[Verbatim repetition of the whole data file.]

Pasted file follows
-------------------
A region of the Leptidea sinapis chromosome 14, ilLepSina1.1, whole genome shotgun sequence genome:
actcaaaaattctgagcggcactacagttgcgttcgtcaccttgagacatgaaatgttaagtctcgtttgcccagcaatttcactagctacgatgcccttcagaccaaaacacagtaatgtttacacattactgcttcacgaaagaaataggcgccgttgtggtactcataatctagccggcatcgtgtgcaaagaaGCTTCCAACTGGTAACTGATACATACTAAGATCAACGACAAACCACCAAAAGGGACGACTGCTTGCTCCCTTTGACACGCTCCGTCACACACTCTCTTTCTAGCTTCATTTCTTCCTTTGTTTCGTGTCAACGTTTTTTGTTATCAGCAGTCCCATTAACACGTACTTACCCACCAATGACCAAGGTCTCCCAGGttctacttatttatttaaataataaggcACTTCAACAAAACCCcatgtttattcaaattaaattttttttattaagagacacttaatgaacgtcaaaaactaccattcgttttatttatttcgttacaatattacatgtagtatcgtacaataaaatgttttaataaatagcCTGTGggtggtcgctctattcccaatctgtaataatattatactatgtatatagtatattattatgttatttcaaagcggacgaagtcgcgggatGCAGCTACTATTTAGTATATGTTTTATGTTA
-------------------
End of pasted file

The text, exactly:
A region of the Leptidea sinapis chromosome 14, ilLepSina1.1, whole genome shotgun sequence genome:
actcaaaaattctgagcggcactacagttgcgttcgtcaccttgagacatgaaatgttaagtctcgtttgcccagcaatttcactagctacgatgcccttcagaccaaaacacagtaatgtttacacattactgcttcacgaaagaaataggcgccgttgtggtactcataatctagccggcatcgtgtgcaaagaaGCTTCCAACTGGTAACTGATACATACTAAGATCAACGACAAACCACCAAAAGGGACGACTGCTTGCTCCCTTTGACACGCTCCGTCACACACTCTCTTTCTAGCTTCATTTCTTCCTTTGTTTCGTGTCAACGTTTTTTGTTATCAGCAGTCCCATTAACACGTACTTACCCACCAATGACCAAGGTCTCCCAGGttctacttatttatttaaataataaggcACTTCAACAAAACCCcatgtttattcaaattaaattttttttattaagagacacttaatgaacgtcaaaaactaccattcgttttatttatttcgttacaatattacatgtagtatcgtacaataaaatgttttaataaatagcCTGTGggtggtcgctctattcccaatctgtaataatattatactatgtatatagtatattattatgttatttcaaagcggacgaagtcgcgggatGCAGCTACTATTTAGTATATGTTTTATGTTA